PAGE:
We discussed:

- the ground loop issue which is affecting some Victron installations,

- the need at present for two, positive side shunts to make Zeus perform to its potential, and

- the work being done by Arco and Victron on firmware to enable transmission of voltage and current data from a Victron Smart Shunt (etc) via a Cerbo over VE.CAN to the Zeus, along with inclusion of Zeus in the Cerbo's DVCC (Distributed Voltage & Current Control) protocol.

Victron have released a beta version of their planned Cerbo firmware update which makes provision for data transfer to the Zeus. While it is not fully featured and does not cater for DVCC by the Cerbo at this time, voltage and current data is being transmitted. The planned release of Victron's formal firmware update for Cerbo is late April 24.

With all of this in mind, a way forward for an installation right now (March 24) is:

- order and install the Zeus and a high output alternator;
- remove the positive battery cables from the positive bus-bar, bolt them to one end of a 500A/50mV shunt and connect the other end to the bus-bar using a short extension bar. Connect this positive battery shunt to the Zeus;
- insert a 500A/50mV shunt in the cable that runs from the alternator's positive lug to the positive bus-bar and connect this to the Zeus;

Once the Victron Cerbo firmware update is available I will load and implement it so that data transmission across CAN become effective. The shunt and Zeus connection that I install on the battery positive cables in the short term can be left in place, or be removed and things put back to how they were. Either approach will be fine.

I think this is good news about a really good product. Fischer Panda and Integrel will be put out by this development.
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Old 23-03-2024, 05:59   #14
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Re: Arco Zeus Alternator Regulator Bench Test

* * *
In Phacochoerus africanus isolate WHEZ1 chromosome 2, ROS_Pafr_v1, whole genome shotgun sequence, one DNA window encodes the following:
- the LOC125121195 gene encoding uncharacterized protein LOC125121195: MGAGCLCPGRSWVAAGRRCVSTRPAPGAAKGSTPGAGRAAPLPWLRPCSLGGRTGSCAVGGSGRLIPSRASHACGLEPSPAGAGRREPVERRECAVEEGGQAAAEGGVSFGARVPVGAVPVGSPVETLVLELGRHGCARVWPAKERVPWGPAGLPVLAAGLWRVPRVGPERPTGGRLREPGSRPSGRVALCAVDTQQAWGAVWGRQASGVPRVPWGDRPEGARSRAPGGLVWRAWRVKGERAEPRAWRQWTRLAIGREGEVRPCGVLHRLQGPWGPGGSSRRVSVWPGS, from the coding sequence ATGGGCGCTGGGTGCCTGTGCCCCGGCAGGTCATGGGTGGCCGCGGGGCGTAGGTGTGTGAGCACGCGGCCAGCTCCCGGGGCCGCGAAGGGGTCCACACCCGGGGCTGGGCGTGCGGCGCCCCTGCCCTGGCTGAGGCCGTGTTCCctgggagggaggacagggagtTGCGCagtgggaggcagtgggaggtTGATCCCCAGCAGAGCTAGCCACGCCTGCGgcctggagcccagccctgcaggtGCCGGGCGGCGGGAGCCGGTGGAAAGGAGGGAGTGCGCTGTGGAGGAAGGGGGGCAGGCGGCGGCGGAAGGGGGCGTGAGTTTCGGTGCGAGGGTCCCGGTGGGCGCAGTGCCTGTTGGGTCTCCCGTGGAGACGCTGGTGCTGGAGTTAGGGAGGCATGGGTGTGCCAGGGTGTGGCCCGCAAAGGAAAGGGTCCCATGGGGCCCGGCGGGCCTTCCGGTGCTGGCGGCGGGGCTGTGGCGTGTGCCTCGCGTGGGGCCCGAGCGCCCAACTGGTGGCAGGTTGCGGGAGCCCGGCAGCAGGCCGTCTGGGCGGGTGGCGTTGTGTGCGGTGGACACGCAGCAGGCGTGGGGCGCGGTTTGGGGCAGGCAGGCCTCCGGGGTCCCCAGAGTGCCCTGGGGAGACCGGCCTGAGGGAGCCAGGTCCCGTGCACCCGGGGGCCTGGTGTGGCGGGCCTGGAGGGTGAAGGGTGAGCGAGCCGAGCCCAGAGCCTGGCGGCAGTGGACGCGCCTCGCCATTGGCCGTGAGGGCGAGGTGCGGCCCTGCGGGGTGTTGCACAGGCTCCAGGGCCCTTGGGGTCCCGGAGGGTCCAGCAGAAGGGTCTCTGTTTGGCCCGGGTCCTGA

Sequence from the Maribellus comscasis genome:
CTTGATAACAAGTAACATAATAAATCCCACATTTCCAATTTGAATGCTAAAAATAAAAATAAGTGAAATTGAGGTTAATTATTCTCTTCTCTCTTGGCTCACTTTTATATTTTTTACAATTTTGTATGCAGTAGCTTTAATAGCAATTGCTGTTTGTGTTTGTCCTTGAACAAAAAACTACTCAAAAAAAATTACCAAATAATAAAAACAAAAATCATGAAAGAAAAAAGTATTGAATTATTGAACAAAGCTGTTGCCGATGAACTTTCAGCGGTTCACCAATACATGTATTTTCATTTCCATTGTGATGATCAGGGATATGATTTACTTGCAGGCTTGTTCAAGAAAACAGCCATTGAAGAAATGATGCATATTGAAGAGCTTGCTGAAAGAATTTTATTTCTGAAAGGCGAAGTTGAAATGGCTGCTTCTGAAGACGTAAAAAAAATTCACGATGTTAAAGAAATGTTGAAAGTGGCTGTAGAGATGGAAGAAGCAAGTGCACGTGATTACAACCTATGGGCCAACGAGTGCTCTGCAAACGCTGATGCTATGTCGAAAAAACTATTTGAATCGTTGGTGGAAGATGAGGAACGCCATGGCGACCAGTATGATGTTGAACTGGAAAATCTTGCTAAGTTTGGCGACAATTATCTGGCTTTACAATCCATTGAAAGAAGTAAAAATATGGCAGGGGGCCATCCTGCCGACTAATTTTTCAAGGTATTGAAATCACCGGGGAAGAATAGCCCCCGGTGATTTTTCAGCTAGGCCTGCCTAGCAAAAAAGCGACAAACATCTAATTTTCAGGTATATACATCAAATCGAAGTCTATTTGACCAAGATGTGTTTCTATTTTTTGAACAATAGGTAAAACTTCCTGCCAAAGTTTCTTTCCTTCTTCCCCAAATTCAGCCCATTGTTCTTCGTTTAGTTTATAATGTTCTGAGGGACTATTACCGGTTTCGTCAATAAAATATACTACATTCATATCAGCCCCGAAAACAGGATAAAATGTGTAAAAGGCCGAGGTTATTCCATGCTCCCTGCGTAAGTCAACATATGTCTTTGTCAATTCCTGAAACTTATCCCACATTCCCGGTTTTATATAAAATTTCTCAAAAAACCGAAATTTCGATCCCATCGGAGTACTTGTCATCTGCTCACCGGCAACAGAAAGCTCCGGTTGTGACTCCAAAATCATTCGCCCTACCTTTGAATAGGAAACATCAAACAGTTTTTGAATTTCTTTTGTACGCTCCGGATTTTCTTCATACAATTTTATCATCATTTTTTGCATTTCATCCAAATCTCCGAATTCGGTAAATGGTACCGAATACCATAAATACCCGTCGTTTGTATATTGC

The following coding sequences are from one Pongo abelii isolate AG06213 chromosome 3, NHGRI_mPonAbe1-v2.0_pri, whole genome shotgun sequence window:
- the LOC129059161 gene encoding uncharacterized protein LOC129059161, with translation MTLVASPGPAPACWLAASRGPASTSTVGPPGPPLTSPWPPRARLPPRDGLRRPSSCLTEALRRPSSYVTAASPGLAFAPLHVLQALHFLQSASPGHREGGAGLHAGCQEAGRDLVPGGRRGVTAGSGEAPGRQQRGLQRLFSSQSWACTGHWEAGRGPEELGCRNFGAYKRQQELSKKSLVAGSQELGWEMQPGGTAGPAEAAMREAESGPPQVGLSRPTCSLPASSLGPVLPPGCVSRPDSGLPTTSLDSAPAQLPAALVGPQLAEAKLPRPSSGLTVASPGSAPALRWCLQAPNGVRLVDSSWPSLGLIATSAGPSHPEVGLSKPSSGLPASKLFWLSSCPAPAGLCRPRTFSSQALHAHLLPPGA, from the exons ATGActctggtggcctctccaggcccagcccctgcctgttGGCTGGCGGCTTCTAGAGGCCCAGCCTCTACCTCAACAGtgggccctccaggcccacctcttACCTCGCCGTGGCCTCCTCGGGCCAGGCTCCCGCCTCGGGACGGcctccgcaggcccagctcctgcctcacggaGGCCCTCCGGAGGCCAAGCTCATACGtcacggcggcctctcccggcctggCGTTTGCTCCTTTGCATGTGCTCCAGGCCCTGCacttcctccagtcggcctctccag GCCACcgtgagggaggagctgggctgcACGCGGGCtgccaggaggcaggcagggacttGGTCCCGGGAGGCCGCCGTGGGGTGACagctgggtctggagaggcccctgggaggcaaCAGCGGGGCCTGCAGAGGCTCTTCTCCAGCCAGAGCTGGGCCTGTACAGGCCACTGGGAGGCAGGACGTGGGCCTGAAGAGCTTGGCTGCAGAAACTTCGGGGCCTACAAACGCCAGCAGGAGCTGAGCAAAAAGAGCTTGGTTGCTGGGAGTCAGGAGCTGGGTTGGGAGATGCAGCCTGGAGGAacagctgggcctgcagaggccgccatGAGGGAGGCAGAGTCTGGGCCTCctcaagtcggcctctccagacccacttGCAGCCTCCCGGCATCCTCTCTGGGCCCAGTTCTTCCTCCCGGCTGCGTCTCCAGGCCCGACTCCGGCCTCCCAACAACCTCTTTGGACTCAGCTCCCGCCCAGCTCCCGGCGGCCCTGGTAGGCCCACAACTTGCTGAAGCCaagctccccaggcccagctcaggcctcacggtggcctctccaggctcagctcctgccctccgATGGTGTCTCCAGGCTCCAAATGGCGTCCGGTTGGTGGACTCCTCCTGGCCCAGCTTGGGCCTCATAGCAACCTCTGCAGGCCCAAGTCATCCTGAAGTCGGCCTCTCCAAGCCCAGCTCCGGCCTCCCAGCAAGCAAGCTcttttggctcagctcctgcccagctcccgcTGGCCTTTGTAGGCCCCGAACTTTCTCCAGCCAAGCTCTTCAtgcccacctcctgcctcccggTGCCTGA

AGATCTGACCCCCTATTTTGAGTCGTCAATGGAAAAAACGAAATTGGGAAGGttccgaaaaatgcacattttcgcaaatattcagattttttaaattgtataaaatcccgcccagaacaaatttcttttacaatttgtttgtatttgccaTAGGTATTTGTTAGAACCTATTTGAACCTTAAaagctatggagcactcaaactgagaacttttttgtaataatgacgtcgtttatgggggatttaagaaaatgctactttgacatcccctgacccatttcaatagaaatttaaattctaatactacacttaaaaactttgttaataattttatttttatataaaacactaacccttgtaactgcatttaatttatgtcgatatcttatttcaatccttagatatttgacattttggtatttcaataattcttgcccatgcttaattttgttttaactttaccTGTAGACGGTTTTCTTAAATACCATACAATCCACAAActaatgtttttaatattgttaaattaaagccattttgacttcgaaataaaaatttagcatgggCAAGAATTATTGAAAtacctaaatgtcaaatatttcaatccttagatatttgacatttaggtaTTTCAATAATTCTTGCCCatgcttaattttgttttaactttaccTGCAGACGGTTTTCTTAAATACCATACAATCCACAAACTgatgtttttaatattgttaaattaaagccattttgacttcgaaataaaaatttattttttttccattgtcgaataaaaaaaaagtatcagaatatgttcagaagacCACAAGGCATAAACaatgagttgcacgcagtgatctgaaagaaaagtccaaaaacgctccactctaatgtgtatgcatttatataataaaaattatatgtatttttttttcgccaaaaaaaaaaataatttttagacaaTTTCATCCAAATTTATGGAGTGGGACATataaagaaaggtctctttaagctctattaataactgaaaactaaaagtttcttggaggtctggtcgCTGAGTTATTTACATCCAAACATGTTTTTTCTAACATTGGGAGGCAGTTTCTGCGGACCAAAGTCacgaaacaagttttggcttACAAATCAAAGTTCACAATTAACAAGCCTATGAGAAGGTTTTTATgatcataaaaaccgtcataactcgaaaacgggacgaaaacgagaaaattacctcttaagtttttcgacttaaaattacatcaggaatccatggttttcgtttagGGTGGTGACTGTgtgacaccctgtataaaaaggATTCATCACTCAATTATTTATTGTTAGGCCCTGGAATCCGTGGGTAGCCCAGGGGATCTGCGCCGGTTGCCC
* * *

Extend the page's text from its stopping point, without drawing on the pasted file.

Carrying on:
Hi Alden,

I will be beta testing the firmware for the regulator with CAN shunt data as early as next week. The goal is to have this ready by the end of April.

It is a really powerful system and we are continuing to work on improvements with even other exciting integrations soon to come!

There are many creative ways of getting analog data from a shunt and Iíve experimented with many including drilling and tapping. It all works fine, but the best method will be when all of it will be over CAN (soon to come). The information is already there so we will use it.

I havenít been a fan of shunts on the positive side because you need to protect it from inadvertent contact and fuse the shunt measurement leads from it. But this is the only option for a case ground alternator. As a bonus is the Zeus will be able to read alternator voltage from the positive shunt. This can be handy in some troubleshooting instances.

I donít work for ARCO but have been involved with this project since the beginning and continue to work with them.
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Old 27-03-2024, 11:18   #15
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Re: Arco Zeus Alternator Regulator Bench Test

Hi Folks,
Wanted to share my installation experience with my Zeus. In speaking with Nick today, the engineer who designed the Zeus there were some potential installation issues that caused damage to the Zeus. So until the potential issues were trouble shot some recommendations were made. One of those were to place the battery shunt in the positive lead. It was found that is not needed.

I used a separate shunt in the negative lead of the wire that goes to the engine block. The other side of this shunt goes to the load side of the Victron battery shunt. This shunt is connected to the Zeus battery shunt wires. This shunt will report the current coming from the alternator without having to install a shunt in the positive lead of the alternator. The other reason this was done is the Victron shunt for my battery is also fed by solar and wind generation and would not show actual alternator output, it would be the sum of alternator output and other charge sources. For my particular installation this seemed the easiest way to get true alternator output information without a separate positive shunt for the alternator. In some installations it would be beneficial to use the Positive alternator shunt. Will be installing the new LiFePO4 batteries this week and will update this post with photos to make this more clear.

The app can measure alternator voltage without using the alternator positive shunt. Simply connect the 2 wires together that would normally go to that shunt to the alternator positive terminal. Leave the alternator shunt turned off in the Zeus APP, it will still report alternator voltage this way. If you are not using an N type alternator, no need to connect the yellow black wire to alternator ground.

The system in my Sailboat is wired this way and working and verified by Nick that it is OK to wire in this fashion. Hope this helps.